ADUs and Aging-in-Place

Multigenerational households are becoming more common than ever. Particularly in Northern California, where housing costs are rising and families face a growing need for housing solutions that can meet the needs of older family members. For homeowners who have the right kind of property, accessory dwelling units (ADU) are providing an affordable and empowering living solution for parents, grandparents, or other live-in relatives who have the need and desire to age in place.

Why ADUs are such a great option for aging-in-place.

Building a home addition or separate living quarters on your property offers a number of advantages both for you and your live-in relative. These benefits include:

1/ A balance of independence and closeness.

An ADU can be constructed to give an aging relative the chance to continue living independently with features such as a separate entrance, kitchen, bath, etc., while remaining close to family members who can offer assistance within seconds, if needed.

2/ Greater peace of mind.

With so many horror stories of neglect and abuse at elder care facilities, an ADU gives you the ability to oversee the care of your loved one directly, whatever the level of care they may need. Your loved one also has greater peace of mind knowing they are being watched over by someone who loves them.

3/ Significant savings on cost of care.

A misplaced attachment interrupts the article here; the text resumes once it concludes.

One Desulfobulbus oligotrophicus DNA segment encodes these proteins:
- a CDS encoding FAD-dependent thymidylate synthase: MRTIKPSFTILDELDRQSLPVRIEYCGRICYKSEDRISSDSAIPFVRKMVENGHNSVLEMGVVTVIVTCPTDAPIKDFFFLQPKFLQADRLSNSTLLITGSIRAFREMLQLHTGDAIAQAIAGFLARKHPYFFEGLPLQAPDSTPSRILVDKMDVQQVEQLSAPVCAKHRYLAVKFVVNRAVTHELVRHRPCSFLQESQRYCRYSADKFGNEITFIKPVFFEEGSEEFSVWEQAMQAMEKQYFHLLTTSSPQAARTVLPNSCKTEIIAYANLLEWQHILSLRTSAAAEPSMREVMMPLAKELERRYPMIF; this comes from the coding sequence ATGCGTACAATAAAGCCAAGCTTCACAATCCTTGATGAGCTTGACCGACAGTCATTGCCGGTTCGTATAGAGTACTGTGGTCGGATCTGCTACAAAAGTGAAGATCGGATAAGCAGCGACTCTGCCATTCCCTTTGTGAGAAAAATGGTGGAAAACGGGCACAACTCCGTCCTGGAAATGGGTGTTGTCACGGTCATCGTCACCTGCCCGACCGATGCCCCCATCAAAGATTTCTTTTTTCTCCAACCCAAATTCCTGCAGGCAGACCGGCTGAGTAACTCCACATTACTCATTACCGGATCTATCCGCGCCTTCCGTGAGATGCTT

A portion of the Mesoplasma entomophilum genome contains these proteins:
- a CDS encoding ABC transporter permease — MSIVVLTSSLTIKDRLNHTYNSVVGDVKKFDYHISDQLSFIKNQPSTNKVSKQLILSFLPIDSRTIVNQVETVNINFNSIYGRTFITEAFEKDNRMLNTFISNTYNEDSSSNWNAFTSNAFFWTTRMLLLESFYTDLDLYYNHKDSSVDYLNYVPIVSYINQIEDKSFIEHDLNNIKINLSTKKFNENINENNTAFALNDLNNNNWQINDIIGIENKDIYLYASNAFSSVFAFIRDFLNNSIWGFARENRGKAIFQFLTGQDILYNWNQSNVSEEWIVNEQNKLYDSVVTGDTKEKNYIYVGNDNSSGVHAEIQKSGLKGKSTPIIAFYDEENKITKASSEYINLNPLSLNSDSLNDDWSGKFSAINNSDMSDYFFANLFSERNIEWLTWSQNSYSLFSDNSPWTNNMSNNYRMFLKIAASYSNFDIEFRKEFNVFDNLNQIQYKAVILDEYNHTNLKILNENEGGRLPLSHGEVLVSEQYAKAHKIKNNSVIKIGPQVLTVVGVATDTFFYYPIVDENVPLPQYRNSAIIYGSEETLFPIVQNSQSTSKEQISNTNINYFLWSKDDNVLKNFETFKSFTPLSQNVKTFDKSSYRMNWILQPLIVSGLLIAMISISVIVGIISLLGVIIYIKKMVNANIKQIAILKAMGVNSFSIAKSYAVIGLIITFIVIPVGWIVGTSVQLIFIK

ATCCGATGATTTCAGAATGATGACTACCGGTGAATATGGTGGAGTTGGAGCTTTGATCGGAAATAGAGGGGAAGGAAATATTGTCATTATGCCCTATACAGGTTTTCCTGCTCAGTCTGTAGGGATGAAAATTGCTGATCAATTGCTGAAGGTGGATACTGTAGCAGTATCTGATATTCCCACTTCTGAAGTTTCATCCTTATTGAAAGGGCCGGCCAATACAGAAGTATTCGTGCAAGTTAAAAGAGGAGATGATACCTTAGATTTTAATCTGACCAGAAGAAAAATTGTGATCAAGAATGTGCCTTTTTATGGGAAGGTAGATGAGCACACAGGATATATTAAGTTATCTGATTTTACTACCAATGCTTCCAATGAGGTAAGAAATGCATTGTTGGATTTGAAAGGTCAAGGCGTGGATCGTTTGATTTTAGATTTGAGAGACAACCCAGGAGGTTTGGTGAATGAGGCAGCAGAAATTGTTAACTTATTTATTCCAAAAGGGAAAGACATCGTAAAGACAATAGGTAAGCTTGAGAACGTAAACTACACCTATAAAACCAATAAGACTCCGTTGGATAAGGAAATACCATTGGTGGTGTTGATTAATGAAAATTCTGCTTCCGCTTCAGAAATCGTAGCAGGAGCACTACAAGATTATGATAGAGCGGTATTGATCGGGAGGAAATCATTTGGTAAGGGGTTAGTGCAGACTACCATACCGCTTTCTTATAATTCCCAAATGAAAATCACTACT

Many families choose to build an ADU as a more affordable alternative to the high costs of assisted living. The long-term savings can add up over time and be significant.

4/ Improved property value.

It never hurts to own a second home. ADUs add value to your property as a homeowner, which can benefit you down the road should you decide to sell—or provide increased flexibility for your family in the future.

Things you should consider for aging-in-place.

To accommodate the needs of your elderly family, an ADU should be designed with best practices and universal design taking your unique needs into account. The design should include accessibility considerations for your loved one’s specific needs, while still considering, conservatively, all of the different use cases the home will have in the future. ADUs are long-term investments, so it’s very important to design and build them that way.

  • Single-story construction with step-free entrance and flush thresholds (or, utilizing as few stairs as possible)
  • Wider doorways (at least 34”-36”) to accommodate wheelchairs or walkers
  • Curb-free, walk-in shower with integrated seat
  • Grab bars around toilet and shower
  • Pedestal sinks or open vanities (for easier wheelchair access)
  • Windows that open and close with minimal effort
  • Open floor plan for ease of maneuverability
  • Raised electrical outlets (18” or higher) to reduce the need to bend over
  • Lowered light switches that can be reached from a wheelchair
  • Non-slip flooring
  • And many more, tailored to your long-term, family housing plan.

Building an ADU is no small feat. Partnering with a team that has a deep working knowledge of universal design and accessibility, while also having the knowledge and expertise of designing long-term, family housing plans, is important.

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